I’m Still Waiting For A Politician To Answer This

By 1940, 2.5 million residents of the Great Plains had been displaced by the Dust Bowl. It remains the largest migration in American history in that short a time period.

More fairy tales begin with “If I’m elected…” than “Once upon a time…”.

And have you ever noticed how many “problems” politicians invent, so that they can apply the “solution” they already thought up? Answers to questions no one was asking.

Too many of those to list, right?

You know what I’d like answered? Really, actually answered?

What can we do about these insane property appraisals?

The ones that bear no resemblance to your neighborhood comparables.

Keep your gay adoption rules, keep your straight ticket voting and keep your glass walls around the Alamo.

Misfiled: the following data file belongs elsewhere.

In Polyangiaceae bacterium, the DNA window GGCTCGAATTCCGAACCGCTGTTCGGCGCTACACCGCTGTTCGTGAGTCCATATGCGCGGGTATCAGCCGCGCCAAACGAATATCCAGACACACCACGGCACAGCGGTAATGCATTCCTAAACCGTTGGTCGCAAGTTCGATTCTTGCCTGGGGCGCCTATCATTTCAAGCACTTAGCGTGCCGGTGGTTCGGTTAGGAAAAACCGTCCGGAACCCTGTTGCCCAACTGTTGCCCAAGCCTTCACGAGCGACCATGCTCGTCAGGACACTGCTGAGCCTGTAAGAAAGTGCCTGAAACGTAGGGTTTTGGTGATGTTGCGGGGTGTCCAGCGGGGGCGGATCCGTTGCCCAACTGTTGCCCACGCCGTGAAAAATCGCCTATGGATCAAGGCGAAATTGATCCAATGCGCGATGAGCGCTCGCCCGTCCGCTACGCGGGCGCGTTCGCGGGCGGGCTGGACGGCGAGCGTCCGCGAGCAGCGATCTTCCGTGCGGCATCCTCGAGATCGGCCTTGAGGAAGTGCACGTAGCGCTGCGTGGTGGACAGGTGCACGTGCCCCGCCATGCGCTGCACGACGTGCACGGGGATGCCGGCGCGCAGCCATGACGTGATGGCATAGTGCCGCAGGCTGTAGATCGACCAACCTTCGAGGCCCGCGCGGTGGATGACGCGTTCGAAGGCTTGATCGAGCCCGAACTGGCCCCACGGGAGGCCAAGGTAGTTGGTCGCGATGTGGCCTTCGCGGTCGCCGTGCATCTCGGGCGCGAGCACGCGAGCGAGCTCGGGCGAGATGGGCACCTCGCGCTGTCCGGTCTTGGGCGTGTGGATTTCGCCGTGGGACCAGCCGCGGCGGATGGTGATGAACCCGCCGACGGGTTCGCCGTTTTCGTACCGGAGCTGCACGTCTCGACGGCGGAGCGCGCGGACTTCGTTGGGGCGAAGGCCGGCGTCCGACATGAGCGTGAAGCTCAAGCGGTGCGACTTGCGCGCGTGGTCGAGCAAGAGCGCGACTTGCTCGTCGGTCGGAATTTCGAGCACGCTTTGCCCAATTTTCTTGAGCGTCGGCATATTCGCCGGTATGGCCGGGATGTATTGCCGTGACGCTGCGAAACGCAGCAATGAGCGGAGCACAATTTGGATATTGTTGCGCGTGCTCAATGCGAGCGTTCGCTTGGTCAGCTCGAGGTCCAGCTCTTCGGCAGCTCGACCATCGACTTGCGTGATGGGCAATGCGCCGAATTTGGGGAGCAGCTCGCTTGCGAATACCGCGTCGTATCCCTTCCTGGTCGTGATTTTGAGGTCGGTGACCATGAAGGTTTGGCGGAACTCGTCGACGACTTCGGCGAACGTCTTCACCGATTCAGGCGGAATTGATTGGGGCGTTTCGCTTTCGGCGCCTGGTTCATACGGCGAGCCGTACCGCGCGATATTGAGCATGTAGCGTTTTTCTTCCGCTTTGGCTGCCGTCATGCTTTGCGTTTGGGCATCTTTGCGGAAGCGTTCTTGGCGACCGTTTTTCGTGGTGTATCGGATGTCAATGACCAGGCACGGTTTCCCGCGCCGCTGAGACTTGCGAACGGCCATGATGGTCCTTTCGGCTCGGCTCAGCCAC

Keep those glass walls, especially. Please. Deal with this instead.

We’re watching property appraisals tax people out of homes they bought because they actually were affordable. Families who’d planned to use the local schools. Empty nesters who thought they’d moved for the last time. I’m not talking about yuppies and McMansion wannabes. People who live within their means.

Until the appraisal notice blew that up.

This year’s candidates scoff at the notion that San Antonio is starting down the path of San Francisco, becoming a city whose natives have to move out to outlying communities, because owning a house here will be too precious.

Great news for places like Schertz or Castroville.  Or maybe not.

So far, I can tell you what I’ve heard: we’re going to cap revenue in Austin (SB2—didn’t happen), we’re going to make it easier to appeal (SB669—appealing is  already easy, it’s winning the appeal that’s hard), we’re going to “talk to the appraisal board” (Mayor Taylor), and a host of “you’re right, we need to ‘address that'” answers from various other solons.

Remember the “Rent Is Too Damn High” fellow? I’m the “Appraisal Is Too Damn High” man.

 

 

 

 

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